If the conservative Christian Democrats win the upcoming elections, Angela Merkel is planning to install a security advisor in the chancellery to increase the head of government's influence on foreign policy issues.
"Now, Angela, look where Condi got me today"
Being granted a 45-minute talk with US President George W. Bush in the White House last week, German senior Christian Democrat (CDU) member Wolfgang Schäuble seized this once-in-a-lifetime occasion and promised that a new conservative government in Germany would fundamentally change current foreign policy priorities.
He said a government lead by CDU chief Angela Merkel would strive to rectify bilateral relations which reached a post-war low over the US-led war on Iraq.
Mending broken ties
Wolfgang Schäuble received a warm welcome in Washington
Confirming Schäuble's announcement in Washington, Angela Merkel said in Berlin that a Berlin-Paris-Moscow axis as courted by Social Democrat chancellor Gerhard Schröder would not be the way to move forward, as it was more often than not directed against the US administration
"It's gratifying to see that we've good relations with Russia and friendly relations with France," Merkel said.
"You can take it for granted that a future government led by a Christian Democrat chancellor, would aspire to keep these good relations intact or improve them wherever needed," she said.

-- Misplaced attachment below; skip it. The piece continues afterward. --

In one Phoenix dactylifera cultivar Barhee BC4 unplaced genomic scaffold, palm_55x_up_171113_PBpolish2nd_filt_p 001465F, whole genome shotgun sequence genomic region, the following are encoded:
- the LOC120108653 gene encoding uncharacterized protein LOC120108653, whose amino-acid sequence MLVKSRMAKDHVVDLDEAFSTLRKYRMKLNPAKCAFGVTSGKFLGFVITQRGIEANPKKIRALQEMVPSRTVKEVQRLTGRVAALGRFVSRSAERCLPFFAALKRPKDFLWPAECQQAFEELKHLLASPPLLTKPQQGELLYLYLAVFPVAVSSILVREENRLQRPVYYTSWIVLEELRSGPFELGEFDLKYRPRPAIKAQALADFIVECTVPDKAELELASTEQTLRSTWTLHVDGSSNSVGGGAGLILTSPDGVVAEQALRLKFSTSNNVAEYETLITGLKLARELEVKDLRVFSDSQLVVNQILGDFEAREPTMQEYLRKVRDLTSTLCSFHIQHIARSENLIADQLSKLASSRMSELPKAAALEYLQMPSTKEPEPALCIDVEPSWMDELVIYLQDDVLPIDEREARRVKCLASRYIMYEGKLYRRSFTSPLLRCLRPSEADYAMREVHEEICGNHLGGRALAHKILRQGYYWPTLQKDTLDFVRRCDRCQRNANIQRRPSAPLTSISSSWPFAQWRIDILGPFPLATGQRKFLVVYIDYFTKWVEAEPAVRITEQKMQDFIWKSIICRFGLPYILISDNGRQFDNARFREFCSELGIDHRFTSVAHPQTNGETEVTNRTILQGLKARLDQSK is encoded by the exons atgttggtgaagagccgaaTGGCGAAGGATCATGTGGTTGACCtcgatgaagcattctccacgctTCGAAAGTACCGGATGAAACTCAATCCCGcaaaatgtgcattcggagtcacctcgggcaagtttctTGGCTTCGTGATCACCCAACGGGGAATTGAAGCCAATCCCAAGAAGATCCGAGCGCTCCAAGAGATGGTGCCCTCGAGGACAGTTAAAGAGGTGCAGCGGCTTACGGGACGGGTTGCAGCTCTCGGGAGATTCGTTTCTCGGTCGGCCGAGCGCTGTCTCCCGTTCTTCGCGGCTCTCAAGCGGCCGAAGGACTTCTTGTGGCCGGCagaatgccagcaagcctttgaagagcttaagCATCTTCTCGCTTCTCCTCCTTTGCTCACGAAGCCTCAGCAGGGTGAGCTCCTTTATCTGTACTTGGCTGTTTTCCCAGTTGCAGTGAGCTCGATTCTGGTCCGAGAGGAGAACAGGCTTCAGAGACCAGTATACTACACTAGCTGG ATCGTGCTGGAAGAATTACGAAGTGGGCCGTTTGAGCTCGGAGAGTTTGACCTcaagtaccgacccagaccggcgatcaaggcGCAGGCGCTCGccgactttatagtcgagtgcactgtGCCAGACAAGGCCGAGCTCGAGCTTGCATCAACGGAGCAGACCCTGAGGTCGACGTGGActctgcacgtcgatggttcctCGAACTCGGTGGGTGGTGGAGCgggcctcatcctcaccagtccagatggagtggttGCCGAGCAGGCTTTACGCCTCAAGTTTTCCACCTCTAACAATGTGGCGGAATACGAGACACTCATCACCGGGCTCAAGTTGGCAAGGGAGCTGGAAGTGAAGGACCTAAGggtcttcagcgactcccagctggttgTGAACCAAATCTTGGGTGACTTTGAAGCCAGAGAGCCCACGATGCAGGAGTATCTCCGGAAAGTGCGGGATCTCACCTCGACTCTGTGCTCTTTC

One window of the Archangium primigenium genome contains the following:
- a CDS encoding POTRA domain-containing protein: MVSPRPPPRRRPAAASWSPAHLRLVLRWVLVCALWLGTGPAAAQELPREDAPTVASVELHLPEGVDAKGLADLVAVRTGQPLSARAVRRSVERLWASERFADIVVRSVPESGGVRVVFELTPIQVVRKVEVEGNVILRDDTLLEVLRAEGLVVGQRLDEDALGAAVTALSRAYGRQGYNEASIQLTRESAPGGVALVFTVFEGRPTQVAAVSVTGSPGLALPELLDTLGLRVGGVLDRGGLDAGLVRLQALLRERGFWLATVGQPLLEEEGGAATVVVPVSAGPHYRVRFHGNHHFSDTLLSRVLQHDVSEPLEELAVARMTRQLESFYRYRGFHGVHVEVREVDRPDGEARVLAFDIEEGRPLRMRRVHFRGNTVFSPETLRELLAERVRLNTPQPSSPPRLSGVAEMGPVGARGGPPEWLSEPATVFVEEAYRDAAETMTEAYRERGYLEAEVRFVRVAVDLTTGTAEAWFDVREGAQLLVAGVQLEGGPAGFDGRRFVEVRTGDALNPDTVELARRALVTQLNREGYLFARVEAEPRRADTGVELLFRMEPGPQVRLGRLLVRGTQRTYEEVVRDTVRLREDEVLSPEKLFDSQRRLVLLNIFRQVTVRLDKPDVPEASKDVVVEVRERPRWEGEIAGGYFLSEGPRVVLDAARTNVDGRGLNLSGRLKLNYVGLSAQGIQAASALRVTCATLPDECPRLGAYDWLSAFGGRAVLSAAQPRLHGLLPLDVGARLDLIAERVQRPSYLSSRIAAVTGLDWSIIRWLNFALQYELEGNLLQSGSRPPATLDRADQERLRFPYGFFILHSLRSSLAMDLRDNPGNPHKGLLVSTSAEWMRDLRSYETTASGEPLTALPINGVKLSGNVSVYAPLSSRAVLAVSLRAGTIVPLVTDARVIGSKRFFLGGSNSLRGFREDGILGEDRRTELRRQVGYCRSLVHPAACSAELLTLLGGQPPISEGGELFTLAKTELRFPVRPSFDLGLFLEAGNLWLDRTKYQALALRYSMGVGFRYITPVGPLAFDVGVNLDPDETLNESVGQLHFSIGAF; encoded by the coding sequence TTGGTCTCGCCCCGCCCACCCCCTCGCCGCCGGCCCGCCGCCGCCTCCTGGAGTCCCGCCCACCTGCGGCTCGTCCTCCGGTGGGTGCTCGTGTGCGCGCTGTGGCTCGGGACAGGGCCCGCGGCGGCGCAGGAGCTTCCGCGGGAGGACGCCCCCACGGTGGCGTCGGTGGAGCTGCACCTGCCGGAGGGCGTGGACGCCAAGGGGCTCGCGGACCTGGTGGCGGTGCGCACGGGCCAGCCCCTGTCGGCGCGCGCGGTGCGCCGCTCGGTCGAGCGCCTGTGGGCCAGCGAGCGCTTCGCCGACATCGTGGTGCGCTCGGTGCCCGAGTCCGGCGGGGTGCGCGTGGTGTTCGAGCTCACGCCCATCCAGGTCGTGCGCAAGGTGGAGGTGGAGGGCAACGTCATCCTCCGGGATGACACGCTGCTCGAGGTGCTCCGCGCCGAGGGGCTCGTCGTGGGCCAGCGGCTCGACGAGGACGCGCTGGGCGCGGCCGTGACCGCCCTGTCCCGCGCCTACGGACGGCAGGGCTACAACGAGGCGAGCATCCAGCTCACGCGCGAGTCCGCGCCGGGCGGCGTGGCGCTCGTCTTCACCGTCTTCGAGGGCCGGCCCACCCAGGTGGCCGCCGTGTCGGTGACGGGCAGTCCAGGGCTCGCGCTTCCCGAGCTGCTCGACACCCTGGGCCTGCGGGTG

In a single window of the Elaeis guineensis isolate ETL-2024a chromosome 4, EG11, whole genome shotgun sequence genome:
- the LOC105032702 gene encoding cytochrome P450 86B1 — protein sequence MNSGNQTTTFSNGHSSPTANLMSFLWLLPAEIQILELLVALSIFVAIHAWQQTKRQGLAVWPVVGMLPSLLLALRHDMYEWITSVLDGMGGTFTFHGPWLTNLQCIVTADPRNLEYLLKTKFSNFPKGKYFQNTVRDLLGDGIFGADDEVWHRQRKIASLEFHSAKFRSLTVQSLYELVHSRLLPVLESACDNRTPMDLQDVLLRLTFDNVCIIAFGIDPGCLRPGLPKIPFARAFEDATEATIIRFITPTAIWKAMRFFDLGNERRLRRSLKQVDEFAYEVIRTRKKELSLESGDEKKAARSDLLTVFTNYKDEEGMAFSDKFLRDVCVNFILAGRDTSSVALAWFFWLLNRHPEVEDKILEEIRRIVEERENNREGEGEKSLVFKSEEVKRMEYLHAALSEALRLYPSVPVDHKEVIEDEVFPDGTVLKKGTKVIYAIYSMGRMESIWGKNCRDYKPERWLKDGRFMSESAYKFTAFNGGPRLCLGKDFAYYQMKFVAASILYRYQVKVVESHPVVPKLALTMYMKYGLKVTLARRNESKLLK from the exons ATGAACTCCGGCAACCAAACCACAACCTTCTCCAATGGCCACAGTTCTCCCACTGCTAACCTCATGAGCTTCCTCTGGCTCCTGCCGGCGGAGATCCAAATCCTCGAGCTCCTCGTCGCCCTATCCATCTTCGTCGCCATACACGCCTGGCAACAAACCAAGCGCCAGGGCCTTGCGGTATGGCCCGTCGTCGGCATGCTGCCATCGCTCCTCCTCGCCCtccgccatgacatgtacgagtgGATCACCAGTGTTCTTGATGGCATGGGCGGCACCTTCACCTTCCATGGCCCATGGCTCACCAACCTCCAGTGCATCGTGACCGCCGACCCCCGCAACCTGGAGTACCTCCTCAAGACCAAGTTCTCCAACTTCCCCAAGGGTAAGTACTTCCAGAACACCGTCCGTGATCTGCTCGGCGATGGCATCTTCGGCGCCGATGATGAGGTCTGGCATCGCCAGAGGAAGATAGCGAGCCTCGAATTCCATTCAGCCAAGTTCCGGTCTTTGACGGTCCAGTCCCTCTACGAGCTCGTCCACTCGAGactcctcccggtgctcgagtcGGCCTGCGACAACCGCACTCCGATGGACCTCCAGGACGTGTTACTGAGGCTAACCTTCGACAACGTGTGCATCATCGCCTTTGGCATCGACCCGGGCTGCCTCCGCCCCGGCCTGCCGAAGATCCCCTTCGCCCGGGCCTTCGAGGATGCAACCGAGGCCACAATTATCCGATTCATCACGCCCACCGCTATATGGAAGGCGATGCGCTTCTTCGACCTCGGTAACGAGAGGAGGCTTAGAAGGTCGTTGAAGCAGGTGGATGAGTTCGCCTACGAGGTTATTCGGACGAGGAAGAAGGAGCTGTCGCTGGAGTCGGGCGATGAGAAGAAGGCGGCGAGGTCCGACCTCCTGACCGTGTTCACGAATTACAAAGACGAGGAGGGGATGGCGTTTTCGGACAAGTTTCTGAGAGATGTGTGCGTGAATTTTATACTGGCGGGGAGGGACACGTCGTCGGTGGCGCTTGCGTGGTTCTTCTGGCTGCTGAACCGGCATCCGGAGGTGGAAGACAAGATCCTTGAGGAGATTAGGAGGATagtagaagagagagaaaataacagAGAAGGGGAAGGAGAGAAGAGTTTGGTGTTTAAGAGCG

But Merkel has been very critical of the way the German government under Gerhard Schröder has approached transatlantic relations.
"I don't understand why previously excellent relations with the United States had to worsen to the extent known to all of us just because of our good ties with other nations," Merkel said.
Friendship, but no servitude
Chancellor Schröder won the 2002 re-election greatly thanks to his opposition to the US invasion of Iraq
Chancellor Schröder, on his part, made it clear that for him friendship did not equal total obedience.
"It's been our firm conviction that friendship with another nation does not rule out being of a different opinion once in a while and does not rule out pursuing another foreign policy, if need be," Schröder said. "It's never been our idea to say yes to everything that comes our way, and we're not planning to change this in future either."
Merkel keeps stressing that loyalty in the transatlantic alliance is a great virtue. And she doesn't want to leave anything to chance, should she become Germany's next chancellor after September's likely election.
Gaining control of foreign policy
Will Friedbert Pflüger become Angela Merekl's security advisor?
In order to gain more direct influence on important foreign policy issues, she's planning to have a security advisor at her side in the chancellery. CDU foreign policy spokesman Friedbert Pflüger is being viewed as the most likely candidate for this post.
There had also been talk about Angela Merkel wanting to install a separate ministry for European affairs, but the latest reports say these plans are now off the table.
Either way, Merkel's plans are going to hurt the opposition Liberal Democrats (FDP) as the CDU's likely junior partner would claim the post of foreign minister. It stands to reason that both a ministry for European affairs and a security advisor in the chancellery would leave the foreign ministry with considerably less power and influence.